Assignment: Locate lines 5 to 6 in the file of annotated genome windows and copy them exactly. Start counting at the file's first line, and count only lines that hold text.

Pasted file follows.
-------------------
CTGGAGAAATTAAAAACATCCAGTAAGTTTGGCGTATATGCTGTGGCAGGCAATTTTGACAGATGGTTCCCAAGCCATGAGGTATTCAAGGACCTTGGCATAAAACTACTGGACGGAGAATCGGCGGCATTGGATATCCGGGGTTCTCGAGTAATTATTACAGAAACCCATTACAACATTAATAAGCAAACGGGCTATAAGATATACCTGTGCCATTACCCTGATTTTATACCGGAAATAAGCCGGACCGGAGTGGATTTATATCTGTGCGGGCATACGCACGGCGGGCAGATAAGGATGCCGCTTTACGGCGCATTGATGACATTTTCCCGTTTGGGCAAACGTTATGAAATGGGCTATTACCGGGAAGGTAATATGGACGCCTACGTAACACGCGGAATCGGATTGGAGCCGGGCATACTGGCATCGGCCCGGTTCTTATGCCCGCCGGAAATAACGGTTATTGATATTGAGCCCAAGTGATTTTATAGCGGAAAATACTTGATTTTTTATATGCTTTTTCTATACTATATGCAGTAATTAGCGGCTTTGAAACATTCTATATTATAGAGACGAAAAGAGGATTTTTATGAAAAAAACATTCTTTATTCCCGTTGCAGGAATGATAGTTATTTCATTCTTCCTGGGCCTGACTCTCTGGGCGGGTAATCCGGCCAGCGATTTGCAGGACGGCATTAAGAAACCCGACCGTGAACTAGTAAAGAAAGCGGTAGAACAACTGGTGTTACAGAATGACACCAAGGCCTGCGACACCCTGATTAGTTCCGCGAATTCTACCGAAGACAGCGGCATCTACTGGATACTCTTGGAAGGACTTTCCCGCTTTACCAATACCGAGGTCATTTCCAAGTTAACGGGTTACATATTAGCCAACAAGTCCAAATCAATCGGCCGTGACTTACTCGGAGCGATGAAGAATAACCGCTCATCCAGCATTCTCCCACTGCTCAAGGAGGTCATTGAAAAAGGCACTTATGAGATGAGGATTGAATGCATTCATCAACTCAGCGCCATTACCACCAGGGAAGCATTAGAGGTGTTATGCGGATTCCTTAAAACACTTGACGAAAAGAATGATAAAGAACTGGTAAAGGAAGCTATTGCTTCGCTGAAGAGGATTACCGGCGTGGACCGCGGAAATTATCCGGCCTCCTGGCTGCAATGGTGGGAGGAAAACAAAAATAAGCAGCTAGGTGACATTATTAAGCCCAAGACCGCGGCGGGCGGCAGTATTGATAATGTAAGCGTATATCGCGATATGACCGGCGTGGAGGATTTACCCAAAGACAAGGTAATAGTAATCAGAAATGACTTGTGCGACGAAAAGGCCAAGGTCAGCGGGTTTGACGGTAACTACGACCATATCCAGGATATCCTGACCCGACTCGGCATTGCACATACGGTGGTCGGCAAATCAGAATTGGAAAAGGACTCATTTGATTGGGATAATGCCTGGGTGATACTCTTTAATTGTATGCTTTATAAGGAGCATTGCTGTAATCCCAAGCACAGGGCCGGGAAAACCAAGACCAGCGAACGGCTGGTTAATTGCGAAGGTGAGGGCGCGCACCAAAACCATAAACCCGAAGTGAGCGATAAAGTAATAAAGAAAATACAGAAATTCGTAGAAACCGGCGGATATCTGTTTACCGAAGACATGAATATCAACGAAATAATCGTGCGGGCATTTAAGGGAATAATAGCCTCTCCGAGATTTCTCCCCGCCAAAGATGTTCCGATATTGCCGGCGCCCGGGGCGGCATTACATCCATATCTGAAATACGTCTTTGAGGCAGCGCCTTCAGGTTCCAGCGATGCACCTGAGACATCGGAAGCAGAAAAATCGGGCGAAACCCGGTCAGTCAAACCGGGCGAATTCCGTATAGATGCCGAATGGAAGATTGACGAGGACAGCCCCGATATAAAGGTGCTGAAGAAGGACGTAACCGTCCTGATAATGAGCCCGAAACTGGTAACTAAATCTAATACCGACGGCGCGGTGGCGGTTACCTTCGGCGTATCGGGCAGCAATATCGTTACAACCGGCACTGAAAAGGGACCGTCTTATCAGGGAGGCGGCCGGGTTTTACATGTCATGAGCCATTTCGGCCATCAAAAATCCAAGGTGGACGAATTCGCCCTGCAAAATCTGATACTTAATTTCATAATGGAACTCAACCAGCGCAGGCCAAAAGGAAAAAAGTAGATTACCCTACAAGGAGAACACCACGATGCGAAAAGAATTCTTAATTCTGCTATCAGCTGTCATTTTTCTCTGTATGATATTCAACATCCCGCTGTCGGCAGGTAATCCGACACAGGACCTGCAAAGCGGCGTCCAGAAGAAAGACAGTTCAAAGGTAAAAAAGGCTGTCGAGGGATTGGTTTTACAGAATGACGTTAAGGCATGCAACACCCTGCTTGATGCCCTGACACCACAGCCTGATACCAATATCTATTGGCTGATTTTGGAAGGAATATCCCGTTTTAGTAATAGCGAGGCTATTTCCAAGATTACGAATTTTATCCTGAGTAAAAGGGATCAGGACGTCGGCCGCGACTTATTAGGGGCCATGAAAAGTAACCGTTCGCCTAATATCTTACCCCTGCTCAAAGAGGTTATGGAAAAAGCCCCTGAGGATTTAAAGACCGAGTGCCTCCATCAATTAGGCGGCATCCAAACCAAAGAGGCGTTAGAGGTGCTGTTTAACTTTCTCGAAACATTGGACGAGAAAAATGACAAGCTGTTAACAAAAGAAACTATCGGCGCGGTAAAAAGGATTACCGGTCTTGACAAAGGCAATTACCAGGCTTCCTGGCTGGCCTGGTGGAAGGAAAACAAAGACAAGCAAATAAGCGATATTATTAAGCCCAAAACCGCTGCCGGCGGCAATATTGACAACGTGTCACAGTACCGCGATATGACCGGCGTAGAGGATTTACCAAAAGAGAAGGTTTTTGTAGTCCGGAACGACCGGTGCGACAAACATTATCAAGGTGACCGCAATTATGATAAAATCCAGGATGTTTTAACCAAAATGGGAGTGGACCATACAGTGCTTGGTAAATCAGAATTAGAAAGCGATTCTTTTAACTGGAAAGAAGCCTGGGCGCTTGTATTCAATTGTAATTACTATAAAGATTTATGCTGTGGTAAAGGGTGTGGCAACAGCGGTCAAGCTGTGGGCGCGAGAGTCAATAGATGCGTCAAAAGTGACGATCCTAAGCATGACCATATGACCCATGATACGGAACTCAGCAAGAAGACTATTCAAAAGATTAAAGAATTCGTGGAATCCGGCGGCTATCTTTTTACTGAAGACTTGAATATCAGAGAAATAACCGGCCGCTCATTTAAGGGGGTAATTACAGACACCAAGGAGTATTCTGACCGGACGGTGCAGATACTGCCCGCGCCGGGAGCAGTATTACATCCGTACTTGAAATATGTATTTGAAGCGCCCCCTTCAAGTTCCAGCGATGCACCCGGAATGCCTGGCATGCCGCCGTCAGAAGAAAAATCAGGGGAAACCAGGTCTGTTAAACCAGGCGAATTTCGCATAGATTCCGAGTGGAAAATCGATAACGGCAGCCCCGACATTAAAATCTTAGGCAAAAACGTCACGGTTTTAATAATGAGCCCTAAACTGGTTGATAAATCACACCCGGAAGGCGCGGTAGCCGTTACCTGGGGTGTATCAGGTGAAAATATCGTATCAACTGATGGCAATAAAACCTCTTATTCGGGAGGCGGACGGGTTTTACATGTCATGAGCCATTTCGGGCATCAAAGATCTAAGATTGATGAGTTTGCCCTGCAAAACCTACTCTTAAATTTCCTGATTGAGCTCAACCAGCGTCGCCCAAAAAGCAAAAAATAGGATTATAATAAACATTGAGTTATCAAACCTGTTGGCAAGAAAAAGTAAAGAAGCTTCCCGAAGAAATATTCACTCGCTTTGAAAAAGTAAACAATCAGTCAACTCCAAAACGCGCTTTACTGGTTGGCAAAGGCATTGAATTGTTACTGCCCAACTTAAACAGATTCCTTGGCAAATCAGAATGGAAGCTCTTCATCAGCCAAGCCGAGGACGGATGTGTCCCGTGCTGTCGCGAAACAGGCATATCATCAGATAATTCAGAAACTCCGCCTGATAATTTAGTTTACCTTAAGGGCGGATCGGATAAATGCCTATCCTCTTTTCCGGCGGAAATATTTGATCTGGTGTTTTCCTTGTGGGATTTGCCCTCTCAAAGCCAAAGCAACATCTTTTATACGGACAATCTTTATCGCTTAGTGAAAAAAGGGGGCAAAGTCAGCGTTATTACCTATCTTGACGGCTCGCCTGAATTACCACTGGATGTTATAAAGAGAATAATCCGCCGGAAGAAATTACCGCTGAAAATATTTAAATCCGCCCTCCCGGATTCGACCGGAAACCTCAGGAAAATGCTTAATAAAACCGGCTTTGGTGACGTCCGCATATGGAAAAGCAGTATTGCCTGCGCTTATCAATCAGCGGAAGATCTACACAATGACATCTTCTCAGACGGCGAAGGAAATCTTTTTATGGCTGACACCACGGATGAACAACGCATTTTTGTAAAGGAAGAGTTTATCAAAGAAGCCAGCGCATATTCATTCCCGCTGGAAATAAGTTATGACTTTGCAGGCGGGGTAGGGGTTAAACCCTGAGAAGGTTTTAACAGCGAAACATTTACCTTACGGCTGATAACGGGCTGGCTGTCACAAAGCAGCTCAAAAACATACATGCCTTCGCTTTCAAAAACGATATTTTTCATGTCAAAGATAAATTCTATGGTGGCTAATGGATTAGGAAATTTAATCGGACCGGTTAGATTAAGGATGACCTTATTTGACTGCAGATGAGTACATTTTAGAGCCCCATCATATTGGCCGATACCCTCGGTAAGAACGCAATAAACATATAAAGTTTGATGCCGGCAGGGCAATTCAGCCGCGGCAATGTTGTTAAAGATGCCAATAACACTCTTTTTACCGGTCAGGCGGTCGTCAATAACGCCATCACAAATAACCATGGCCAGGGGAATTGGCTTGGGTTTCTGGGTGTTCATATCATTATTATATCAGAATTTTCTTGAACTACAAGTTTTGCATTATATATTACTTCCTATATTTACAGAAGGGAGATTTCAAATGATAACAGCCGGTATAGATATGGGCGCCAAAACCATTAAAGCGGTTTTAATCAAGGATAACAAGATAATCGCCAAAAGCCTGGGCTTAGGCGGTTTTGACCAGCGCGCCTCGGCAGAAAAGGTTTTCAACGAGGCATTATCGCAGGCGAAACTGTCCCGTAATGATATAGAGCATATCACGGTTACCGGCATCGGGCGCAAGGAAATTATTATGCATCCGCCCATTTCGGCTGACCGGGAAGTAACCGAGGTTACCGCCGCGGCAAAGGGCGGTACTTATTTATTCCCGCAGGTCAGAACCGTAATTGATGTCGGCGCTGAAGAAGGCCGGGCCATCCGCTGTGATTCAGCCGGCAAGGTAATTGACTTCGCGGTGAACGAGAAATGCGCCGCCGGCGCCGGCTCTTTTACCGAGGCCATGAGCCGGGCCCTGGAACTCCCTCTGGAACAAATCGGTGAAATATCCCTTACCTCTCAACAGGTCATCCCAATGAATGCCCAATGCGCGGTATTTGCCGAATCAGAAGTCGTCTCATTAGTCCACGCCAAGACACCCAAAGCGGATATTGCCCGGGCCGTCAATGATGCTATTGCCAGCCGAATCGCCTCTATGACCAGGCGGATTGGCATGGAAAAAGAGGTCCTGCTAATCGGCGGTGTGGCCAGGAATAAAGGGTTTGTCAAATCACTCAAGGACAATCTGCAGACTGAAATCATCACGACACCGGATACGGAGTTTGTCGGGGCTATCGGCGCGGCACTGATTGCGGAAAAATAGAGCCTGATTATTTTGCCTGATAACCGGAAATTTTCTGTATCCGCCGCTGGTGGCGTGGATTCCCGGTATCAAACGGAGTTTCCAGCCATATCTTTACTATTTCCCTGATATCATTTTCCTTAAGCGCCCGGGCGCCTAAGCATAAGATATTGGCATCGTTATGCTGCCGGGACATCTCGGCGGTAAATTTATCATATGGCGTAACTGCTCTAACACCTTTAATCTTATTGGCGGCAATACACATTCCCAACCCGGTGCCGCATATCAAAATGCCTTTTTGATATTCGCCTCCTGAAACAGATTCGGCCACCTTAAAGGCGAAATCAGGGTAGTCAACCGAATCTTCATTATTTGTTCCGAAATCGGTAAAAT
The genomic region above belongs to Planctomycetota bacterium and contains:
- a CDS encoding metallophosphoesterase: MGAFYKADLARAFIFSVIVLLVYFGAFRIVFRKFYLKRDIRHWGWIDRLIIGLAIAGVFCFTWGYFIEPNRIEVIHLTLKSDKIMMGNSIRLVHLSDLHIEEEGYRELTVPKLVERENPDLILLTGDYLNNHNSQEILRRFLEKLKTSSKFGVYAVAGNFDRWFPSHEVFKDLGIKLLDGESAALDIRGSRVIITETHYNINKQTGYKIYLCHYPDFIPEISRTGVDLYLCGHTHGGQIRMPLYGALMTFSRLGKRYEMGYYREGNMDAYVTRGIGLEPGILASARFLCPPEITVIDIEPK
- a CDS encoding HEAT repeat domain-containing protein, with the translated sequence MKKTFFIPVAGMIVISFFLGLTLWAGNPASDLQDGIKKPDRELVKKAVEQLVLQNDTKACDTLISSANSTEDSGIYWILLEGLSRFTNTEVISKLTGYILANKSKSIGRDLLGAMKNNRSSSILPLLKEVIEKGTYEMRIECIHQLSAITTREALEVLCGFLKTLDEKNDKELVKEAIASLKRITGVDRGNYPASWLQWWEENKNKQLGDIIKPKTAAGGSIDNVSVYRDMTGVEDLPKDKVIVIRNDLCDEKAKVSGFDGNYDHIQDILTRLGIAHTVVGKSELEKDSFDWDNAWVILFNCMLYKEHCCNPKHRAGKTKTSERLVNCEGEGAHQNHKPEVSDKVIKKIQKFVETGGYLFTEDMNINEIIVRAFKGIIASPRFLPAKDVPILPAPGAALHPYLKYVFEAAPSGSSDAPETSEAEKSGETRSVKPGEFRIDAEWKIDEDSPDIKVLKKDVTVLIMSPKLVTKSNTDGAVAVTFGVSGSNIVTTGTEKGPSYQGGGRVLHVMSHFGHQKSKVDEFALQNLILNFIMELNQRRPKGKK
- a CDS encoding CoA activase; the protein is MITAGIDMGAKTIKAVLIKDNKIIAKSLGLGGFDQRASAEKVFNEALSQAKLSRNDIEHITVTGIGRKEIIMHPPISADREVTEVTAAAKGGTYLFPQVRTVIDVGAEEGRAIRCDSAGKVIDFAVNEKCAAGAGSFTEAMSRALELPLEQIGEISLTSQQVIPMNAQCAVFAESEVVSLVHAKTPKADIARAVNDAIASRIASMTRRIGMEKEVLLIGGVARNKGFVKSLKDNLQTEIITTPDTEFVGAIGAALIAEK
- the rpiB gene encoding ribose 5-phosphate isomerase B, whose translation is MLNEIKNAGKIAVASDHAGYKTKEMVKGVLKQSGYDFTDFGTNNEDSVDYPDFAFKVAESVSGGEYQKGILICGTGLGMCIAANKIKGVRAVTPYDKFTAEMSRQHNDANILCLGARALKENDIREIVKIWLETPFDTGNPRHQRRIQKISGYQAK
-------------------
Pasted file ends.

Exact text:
- a CDS encoding CoA activase; the protein is MITAGIDMGAKTIKAVLIKDNKIIAKSLGLGGFDQRASAEKVFNEALSQAKLSRNDIEHITVTGIGRKEIIMHPPISADREVTEVTAAAKGGTYLFPQVRTVIDVGAEEGRAIRCDSAGKVIDFAVNEKCAAGAGSFTEAMSRALELPLEQIGEISLTSQQVIPMNAQCAVFAESEVVSLVHAKTPKADIARAVNDAIASRIASMTRRIGMEKEVLLIGGVARNKGFVKSLKDNLQTEIITTPDTEFVGAIGAALIAEK
- the rpiB gene encoding ribose 5-phosphate isomerase B, whose translation is MLNEIKNAGKIAVASDHAGYKTKEMVKGVLKQSGYDFTDFGTNNEDSVDYPDFAFKVAESVSGGEYQKGILICGTGLGMCIAANKIKGVRAVTPYDKFTAEMSRQHNDANILCLGARALKENDIREIVKIWLETPFDTGNPRHQRRIQKISGYQAK